That would normally be enough of a storyline in itself but, alas, we live in the era of VAR. Confusion reigns.
In the closing moments of the opening half, Jay Chapman received a pass in an offside position and subsequently cut the ball across for Jordan Hamilton. However, on-pitch officials didn't overturn the resulting goal, nor did those reviewing the tapes.
Apparently, an innocuous nick off Antonio Mlinar Delamea made it legal, so the goal stood and TFC were ahead.
The gradual implementation of VAR in professional leagues across the world has helped expose the gray areas in the offside law and handball rule. Now those issues need to be clarified fast.
The advantage that Chapman gained in this scenario following an ineffectual deflection made the offside clear. That is, at least, to everyone except the referee, his assistants, and the sport's perplexing rulebook.
"Let's say he was 15 yards offside and it deflected off the defender - are they going to allow the goal? That's a player standing in an offside position gaining an advantage, so I don't think that that should be allowed," Revs head coach Brad Friedel said to theScore post-match.
He continued: "I understand if it's not played to him, perhaps, and it deflects over in his way. But the actual ball was played to him and he's standing two-to-three yards offside. I don't care if it deflects off anyone, I don't understand how he's not deemed offside."
Toronto FC captain Michael Bradley said the goal was right to stand, but he ultimately agreed with the former Blackburn Rovers goalkeeper's assessment.
"I don't think anybody likes the way the law is interpreted right now," Bradley said. "For me, that should be offside."
Other teams would've let anger become a distraction. But the aggression the Revs were lacking in their previous outing against the Columbus Crew was suddenly coaxed out of them via the VAR injustice, with New England impressively channeling its frustration.
"It stirred us all and it pumped us up even more," New England skipper Michael Mancienne said of the halftime team talk. "We knew we could smell blood and get a goal."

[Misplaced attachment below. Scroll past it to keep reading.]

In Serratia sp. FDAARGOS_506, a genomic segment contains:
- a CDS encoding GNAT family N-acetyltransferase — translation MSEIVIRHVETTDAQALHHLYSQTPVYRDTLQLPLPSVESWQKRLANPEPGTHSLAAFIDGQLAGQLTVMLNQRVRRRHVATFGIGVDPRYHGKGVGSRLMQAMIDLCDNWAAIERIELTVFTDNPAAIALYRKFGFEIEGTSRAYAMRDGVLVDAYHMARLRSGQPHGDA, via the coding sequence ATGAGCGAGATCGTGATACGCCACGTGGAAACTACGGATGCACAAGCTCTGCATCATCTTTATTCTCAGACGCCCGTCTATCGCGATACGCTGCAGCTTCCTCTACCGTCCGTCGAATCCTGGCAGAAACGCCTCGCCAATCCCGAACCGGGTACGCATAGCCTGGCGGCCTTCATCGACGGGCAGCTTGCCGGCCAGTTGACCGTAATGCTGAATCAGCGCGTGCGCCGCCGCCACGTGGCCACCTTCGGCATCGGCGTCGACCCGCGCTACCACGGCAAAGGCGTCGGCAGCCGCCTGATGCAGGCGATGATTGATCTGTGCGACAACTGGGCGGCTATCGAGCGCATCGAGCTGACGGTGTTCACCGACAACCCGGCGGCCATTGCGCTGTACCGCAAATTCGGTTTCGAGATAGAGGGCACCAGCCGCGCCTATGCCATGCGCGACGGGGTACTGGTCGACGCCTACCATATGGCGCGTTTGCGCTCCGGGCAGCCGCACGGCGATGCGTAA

Friedel agreed his players managed to pick themselves up and remain positive about their chances of plucking a result from the 2017 MLS champions. Carles Gil restored parity seven minutes after the restart, but following an inspired swap when TFC boss Greg Vanney withdrew Chapman for veteran defender Laurent Ciman, Toronto FC regained control.
When Altidore met Justin Morrow's squared ball and pocketed a goal 10 minutes from time, New England's thoughts returned to what could have been. Hamilton's tap-in to make it 2-1 was decisive.
"I don't know - if it works in our favor of course I'm a fan of it," Mancienne joked when asked if he was a fan of video review. "I've got nothing to really say about it, to be honest. It's coming into most leagues now and will play a major part in football."
Not only is the usefulness of VAR becoming a divisive subject and sadly dominating post-match discussion, the crowd is also being fed a dearth of information. The BMO Field faithful didn't know whether the goal had been allowed, and the fans' puzzlement was mirrored on the pitch.
"Yeah we were, to be honest," Mancienne replied when asked if Revs players were confused. "We all thought it was offside at the time. When they gave the goal, yeah, we just had to pick ourselves up and go again."
Some may cite VAR as a work in progress and that, in the end, it will improve the game. That remains to be seen, but before we can make a definitive assessment of video referees' influence in soccer, a simple problem needs to be sorted out.
Clean up the offside rule and, while you're at it, how a handball is judged. The debate is getting tiresome.